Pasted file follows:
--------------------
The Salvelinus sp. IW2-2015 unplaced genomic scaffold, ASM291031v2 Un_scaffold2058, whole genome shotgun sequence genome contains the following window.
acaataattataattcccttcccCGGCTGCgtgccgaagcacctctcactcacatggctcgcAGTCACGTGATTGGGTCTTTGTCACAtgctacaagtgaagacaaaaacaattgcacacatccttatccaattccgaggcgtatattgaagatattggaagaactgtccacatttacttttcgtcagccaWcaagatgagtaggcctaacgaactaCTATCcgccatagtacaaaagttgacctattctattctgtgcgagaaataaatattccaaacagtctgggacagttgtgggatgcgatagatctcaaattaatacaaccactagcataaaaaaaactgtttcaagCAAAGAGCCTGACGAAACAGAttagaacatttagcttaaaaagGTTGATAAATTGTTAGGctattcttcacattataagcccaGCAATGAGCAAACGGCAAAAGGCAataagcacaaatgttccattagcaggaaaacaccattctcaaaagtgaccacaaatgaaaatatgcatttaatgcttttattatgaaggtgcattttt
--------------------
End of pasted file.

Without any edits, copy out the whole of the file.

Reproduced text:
The Salvelinus sp. IW2-2015 unplaced genomic scaffold, ASM291031v2 Un_scaffold2058, whole genome shotgun sequence genome contains the following window.
acaataattataattcccttcccCGGCTGCgtgccgaagcacctctcactcacatggctcgcAGTCACGTGATTGGGTCTTTGTCACAtgctacaagtgaagacaaaaacaattgcacacatccttatccaattccgaggcgtatattgaagatattggaagaactgtccacatttacttttcgtcagccaWcaagatgagtaggcctaacgaactaCTATCcgccatagtacaaaagttgacctattctattctgtgcgagaaataaatattccaaacagtctgggacagttgtgggatgcgatagatctcaaattaatacaaccactagcataaaaaaaactgtttcaagCAAAGAGCCTGACGAAACAGAttagaacatttagcttaaaaagGTTGATAAATTGTTAGGctattcttcacattataagcccaGCAATGAGCAAACGGCAAAAGGCAataagcacaaatgttccattagcaggaaaacaccattctcaaaagtgaccacaaatgaaaatatgcatttaatgcttttattatgaaggtgcattttt